This article features a method to test the monosynaptic connections between neurons by employing tetrodotoxin and the tetrodotoxin-resistant sodium channel, NaChBac.
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Zhang, X., Gaudry, Q. Examining Monosynaptic Connections in Drosophila Using Tetrodotoxin Resistant Sodium Channels. J. Vis. Exp. (132), e57052, doi:10.3791/57052 (2018).
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Here, a new technique termed Tetrotoxin (TTX) Engineered Resistance for Probing Synapses (TERPS) is applied to test for monosynaptic connections between target neurons. The method relies on co-expression of a transgenic activator with the tetrodotoxin-resistant sodium channel, NaChBac, in a specific presynaptic neuron. Connections with putative post-synaptic partners are determined by whole-cell recordings in the presence of TTX, which blocks electrical activity in neurons that do not express NaChBac. This approach can be modified to work with any activator or calcium imaging as a reporter of connections. TERPS adds to the growing set of tools available for determining connectivity within networks. However, TERPS is unique in that it also reliably reports bulk or volume transmission and spillover transmission.
A major goal of neuroscience is to map the connections between neurons to understand how information flows through circuits. Numerous approaches and resources have become available to test for functional connectivity between neurons in a range of model systems1,2. To generate the most accurate wiring diagrams using electrophysiology, it is important to resolve whether observed connections between two cells are direct and monosynaptic versus indirect and polysynaptic. A gold standard for making this distinction in mammalian neurons is to measure the latency between single action potentials in the presynaptic cells and the onset of excitatory postsynaptic currents (EPSCs) in the second neuron. Monosynaptic connections should have short latencies of a few milliseconds and low variability3. This approach can be complicated in invertebrate neurons because synapses may occur in their dendrites far from the somatic recording site, causing delays in detection due to long electrotonic distances between postsynaptic conductances and the recording electrode. Such delays can introduce ambiguity regarding poly- versus monosynaptic contributions. Additionally, small synaptic events may decay before reaching the somatic recordings site, and driving stronger presynaptic activity, is likely to recruit polysynaptic events.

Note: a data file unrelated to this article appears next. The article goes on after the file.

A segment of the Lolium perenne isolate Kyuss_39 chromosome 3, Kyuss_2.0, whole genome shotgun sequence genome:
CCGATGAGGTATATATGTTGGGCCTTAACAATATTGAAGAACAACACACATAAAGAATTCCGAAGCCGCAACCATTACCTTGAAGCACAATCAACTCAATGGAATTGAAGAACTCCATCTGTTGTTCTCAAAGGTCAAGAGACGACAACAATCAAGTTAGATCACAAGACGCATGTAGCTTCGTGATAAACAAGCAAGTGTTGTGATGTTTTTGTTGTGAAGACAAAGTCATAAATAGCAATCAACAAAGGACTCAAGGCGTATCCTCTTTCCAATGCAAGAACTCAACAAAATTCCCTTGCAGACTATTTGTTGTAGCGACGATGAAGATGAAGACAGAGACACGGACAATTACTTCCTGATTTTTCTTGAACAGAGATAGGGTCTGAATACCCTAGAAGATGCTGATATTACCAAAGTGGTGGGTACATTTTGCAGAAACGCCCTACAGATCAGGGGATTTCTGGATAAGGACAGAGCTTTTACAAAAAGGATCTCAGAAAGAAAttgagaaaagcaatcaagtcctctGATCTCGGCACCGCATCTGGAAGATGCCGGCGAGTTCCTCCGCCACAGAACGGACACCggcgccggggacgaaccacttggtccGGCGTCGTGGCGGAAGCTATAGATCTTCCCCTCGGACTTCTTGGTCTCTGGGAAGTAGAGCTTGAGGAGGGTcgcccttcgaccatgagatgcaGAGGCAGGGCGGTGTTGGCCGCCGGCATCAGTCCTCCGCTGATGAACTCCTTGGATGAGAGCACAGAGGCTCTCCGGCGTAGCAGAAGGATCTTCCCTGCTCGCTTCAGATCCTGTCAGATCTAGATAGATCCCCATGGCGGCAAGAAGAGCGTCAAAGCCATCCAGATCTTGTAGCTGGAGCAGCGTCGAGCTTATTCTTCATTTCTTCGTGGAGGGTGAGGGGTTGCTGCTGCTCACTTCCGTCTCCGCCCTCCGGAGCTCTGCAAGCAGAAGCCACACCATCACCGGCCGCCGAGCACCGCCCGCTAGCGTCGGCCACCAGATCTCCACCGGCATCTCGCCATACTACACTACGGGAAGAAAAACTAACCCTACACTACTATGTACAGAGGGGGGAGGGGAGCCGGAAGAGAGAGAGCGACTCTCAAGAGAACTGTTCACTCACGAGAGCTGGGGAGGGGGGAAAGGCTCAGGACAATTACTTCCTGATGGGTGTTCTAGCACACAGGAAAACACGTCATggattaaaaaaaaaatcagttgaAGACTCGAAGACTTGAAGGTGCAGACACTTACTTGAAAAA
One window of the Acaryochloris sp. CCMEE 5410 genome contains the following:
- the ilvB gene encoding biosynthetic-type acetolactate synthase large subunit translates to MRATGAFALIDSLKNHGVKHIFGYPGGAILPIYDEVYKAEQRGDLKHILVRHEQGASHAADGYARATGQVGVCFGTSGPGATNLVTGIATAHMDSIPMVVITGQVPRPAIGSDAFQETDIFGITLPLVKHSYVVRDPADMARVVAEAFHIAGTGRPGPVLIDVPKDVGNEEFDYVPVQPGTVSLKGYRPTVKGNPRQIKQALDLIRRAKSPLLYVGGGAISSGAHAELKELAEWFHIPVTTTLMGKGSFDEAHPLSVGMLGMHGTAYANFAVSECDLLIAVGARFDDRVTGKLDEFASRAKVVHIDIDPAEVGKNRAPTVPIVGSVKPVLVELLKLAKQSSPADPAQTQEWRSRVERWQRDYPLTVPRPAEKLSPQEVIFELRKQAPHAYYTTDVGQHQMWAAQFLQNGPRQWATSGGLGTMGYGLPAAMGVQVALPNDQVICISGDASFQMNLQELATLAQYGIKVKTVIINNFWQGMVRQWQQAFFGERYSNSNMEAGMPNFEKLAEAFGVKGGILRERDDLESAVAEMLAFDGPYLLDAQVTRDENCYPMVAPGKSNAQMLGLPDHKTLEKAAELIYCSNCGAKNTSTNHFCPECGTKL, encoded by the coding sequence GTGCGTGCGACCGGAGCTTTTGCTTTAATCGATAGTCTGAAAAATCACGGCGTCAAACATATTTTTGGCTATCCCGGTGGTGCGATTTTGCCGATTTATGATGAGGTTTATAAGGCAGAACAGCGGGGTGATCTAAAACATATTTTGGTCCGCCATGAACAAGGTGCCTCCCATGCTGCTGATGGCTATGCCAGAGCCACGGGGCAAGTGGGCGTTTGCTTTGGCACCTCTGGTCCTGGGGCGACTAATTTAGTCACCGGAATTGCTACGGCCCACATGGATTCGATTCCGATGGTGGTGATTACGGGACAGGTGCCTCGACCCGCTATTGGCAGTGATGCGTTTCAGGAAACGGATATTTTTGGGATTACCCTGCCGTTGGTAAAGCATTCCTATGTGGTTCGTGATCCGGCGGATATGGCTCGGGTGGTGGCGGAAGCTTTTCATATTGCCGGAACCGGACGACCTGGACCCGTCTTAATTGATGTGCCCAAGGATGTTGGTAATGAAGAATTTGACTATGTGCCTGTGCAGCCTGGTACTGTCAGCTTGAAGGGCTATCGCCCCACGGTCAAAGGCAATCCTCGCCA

Various techniques have been developed to test for monosynaptic connections in invertebrates. One approach uses high divalent cation solutions (Hi-Di) containing excess Mg++ and Ca++. This solution blocks polysynaptic connections by reducing release probability and increasing action potential threshold to favor detection of monosynaptic input4,5. Determining the precise ratio of Mg++ to Ca++ required, however, is not trivial and polysynaptic contributions may persist for even modest stimulation6. An alternative approach called GFP Reconstitution Across Synaptic Partners (GRASP) takes advantage of the proximity between pre- and postsynaptic membranes found at synapses to infer a monosynaptic connection 7. Here, a component of green fluorescent protein (GFP) is expressed in one neuron, and the complementary fragment of the molecule is expressed in a putative postsynaptic partner. The presence of fluorescence indicates that the two neurons are in close enough proximity to permit reconstitution of the GFP molecule and implies the existence of a synapse. GRASP can report synapses falsely, though, if two cells have closely apposed membranes, as in a nerve or fascicle. Variants of GRASP eliminate such false positives by tethering the presynaptic fragment of GFP directly to synaptobrevin, thus allowing reconstitution only at active synapses8. While GRASP and its variants have been instrumental in determining functional connectivity in the Drosophila CNS, some connections may not be made visible by GRASP if the distances between pre- and postsynaptic partners is relatively large. This is particularly pertinent in the assessment of volume transmission associated with neuromodulation9 or GABAergic inhibition10.